There has been a question in my mind ever since starting this blog, essentially since I began to offer my view upon Theatre and the things that surround it. It relates to the very reason why I set up this blog, and why I stand firm that by doing this, I am offering something different to a critical world of theatre which is dominated by the older, white middle-class men.

If we look at some of the most influential theatre critics, who hold positions within the strongest publications you can start to see what I mean: Henry Hitchings, Benedict Nightingale, Charles Spencer, Michael Billington… anyone seem a theme building amongst these men?

With this comes my question:

Am I too young to be offering critical responses to Theatre?

Or in a wider context:

Does age matter when being a critic?

While I might state the above list of critics are ‘older’, I speak this in terms of my own age, and of the general average age of critics within higher ranked publications. However, with the questions I pose comes a whole barrage of ideas and thoughts related to them.

The likes of Charles Spencer and Michael Billington has been on the scene of critically accessing our nations theatre for years, decades is even more precise. Maybe they are set in their ways of what theatre should be like, or the way in which they engage with theatre after so many years. Yet they also have such a depth of understanding, they have years and thousands of productions hidden away in their memory to recall at any moment. Their understanding of theatre is great, immense even.

Having only been in this world for a matter of 21 years, and the best part of those naive to the likes of theatre, I have some catching up to do to gain an understanding of such knowledge that the likes of Billington holds. But is this a negative point? Does my young mind seeing only a fraction of the number that the above men have seen make me any more or less wise?

Theatre is an experience. That alone can not be argued. So does age need to come into it? Surely it does not matter if I don’t have many years behind me – not if I can feel and experience theatre. We go, and sit, in rows of seats angled towards this stage. The lights go dark, and to counter this, the lights reveal a world on the stage. It’s an odd phenomenon, but we do it because we love to immerse ourselves into a world parallel with ours, or even beyond ours. We then sit, watch and experience.

I would argue that as I sit there watching theatre I experience just as everyone else experiences theatre. I go through the emotions which the production is offering me. I gain goosebumps out of excitement, and feel the hair on the back of my neck stand to attention. Equally I can sit there staring into space out of boredom for a production lost on me. But above all of this, I am experiencing. I still have that gut instinct when it comes to theatre. I feel something inside of me, moving me, excelling in excitement when I watch a piece of theatre which completely shakes my mindset.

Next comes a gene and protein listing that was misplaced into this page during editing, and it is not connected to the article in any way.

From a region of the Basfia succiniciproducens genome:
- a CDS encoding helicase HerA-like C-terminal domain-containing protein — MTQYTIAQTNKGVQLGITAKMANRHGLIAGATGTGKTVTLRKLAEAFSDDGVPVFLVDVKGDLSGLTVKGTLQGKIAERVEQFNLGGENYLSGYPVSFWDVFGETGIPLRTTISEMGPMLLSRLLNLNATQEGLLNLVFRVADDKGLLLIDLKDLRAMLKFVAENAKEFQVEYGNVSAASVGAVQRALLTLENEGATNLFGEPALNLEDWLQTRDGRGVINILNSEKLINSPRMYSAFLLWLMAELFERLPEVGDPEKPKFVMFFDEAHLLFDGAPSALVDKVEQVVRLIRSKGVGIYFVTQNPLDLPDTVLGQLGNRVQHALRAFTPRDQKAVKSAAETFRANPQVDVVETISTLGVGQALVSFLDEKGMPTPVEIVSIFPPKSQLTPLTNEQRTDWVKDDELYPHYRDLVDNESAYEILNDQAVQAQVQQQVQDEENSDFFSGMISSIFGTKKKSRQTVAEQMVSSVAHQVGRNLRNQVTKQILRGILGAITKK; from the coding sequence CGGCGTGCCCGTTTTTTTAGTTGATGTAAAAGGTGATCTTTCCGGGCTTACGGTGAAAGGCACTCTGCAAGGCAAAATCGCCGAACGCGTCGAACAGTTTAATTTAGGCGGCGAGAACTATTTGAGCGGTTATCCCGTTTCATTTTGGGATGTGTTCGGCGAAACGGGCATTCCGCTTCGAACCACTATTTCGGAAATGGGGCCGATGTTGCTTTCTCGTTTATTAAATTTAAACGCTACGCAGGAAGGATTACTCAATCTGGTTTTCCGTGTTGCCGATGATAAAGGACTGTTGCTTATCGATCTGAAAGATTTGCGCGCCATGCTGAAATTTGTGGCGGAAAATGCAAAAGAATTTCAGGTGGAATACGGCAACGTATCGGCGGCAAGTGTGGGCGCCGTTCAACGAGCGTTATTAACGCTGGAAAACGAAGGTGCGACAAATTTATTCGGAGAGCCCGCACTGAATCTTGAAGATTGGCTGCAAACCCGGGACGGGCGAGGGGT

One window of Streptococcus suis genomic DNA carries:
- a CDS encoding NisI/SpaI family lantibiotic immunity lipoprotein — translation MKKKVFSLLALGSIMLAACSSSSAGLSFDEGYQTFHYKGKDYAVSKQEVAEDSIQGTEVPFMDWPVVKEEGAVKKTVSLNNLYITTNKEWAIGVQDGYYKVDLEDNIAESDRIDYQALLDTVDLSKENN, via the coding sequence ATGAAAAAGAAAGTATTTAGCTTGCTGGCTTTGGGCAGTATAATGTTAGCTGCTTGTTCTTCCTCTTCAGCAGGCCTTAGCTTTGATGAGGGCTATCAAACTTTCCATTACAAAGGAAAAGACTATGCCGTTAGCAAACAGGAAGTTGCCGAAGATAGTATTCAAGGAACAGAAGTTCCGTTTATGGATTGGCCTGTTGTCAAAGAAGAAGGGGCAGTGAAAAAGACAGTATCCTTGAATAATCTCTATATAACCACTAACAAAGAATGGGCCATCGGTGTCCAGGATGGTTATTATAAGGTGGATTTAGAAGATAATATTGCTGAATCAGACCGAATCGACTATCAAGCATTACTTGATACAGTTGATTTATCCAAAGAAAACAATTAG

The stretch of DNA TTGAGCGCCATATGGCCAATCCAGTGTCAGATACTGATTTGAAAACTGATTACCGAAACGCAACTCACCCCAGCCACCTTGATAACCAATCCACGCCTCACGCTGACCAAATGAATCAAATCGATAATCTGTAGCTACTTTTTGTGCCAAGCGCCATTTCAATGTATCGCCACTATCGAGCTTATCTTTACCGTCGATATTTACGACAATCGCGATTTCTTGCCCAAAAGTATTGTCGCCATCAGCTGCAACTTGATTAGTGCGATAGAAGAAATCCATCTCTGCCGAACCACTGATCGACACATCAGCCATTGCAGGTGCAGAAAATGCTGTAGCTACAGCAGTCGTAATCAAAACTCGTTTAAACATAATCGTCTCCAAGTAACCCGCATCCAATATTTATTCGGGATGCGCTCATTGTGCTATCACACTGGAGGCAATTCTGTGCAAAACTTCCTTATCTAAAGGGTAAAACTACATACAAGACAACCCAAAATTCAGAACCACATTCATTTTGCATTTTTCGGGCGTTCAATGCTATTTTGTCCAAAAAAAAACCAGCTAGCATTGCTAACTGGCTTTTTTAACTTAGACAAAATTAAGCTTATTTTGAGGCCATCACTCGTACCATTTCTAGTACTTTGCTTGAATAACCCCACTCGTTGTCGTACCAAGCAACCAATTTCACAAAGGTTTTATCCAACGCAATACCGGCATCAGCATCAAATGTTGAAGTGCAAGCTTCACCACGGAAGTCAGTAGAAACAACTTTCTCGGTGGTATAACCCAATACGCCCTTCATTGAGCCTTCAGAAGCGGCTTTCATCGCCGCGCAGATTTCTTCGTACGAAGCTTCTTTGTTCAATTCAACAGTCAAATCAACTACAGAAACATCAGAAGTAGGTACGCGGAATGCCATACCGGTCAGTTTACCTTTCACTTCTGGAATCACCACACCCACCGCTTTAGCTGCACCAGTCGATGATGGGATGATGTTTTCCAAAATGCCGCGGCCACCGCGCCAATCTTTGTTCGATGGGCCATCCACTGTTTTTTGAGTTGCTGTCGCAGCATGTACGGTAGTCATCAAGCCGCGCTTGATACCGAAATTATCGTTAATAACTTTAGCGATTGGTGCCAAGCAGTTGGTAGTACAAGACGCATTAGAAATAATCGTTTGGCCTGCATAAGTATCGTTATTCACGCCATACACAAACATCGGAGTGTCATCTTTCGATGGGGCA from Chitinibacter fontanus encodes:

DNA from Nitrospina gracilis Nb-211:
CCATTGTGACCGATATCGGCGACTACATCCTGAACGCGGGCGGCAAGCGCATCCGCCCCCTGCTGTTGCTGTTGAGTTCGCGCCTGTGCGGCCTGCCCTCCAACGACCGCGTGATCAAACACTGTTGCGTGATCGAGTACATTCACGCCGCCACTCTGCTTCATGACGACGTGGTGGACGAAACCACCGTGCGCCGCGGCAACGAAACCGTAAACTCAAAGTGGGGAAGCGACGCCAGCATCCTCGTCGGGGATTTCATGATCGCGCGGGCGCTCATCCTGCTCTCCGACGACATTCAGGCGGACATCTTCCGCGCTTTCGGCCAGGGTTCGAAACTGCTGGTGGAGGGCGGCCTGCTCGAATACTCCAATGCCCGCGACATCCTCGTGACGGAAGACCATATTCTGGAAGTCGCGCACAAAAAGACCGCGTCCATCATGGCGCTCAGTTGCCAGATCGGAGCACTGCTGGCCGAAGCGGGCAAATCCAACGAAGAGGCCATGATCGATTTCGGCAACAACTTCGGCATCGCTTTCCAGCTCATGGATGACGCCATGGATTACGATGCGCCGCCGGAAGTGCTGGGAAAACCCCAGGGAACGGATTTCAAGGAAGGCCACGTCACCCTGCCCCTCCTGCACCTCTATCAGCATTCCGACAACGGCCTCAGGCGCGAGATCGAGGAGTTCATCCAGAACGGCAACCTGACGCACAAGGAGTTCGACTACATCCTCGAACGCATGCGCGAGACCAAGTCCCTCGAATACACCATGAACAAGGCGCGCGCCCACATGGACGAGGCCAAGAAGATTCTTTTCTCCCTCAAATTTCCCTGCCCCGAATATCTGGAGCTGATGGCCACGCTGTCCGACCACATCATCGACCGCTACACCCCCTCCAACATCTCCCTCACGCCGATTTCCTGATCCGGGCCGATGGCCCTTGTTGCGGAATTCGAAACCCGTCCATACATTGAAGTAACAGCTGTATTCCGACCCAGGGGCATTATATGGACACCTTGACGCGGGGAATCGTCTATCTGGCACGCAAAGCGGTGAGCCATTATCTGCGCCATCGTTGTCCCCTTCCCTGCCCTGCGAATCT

Surely these experiences that I feel, are the same ones that the theatre critics feel when they see the theatre which they rate in 5 star stardom. I may not have the same catalogue of productions to draw parallels between when writing about theatre, but what I have is instinct – this gut instinct of seeing something which throws me into excitement.

So does age matter if we can feel and experience theatre and know when it is good, or likewise bad? No, and Yes.

At times I have stated, and will continue to state that I am naive to theatre. Compared to the critics of the papers, I am but a child in a toy shop, spoilt and overwhelmed by the choice of theatre. My lack of understanding that doesn’t run years and years worth of productions can be seen in a negative manner. How can I compare productions if I’ve seen a handful?

I think it goes back to having a passion for theatre, and knowing when something truly excites me.

Having an eye for theatre helps too, something which I proclaim to have. I often spot the smaller things in productions, my review of Phedre for instance I mentioned hand movements, subtle yet powerful. This eye for detail means I will often focus in on points compared to just generalising a whole play.

So why yes to age matters? It goes back to not being able to compare the work to anything. To not having lived through the generations of change within theatre. Remembering productions that for me now, I can only read about, whilst these critics such as Billington have witnessed. Productions such as Peter Brooks, The Mahabharata which are so famous today, sadly I can only read about.

It is a matter of living through the development and change within theatre, and being able to witness these things.

Currently we are seeing a boom of digitisation in theatre, where I am being brought up among technology interweaved into theatre. The likes of Katie Mitchell and Punchdrunk are the theatre makers of my generation that in years to come I can say, “I was there, I witnessed this change” – In years to come I will be able to compare the productions of today with the productions of the future. I’ll be able to carve the patterns of movements within the form of theatre, track the development and witness the change. Eventually I will be the older critic.

Now, however, I am young.

With being young comes an enthusiasm to soak in as much theatre as possible. To completely immerse myself in the realms of theatre and survive off this alone. I have a passion, that has not dwindled over time. I might not be the master of my craft yet, but I have the years ahead of me to be shaped into a person of tomorrows theatre. If that is through critically assessing plays and the developments of theatre, or through performing and creating theatre itself. Either way, for now, I am young, and bringing whoever may listen A Younger Theatre.

So does age matter? Only if you let it.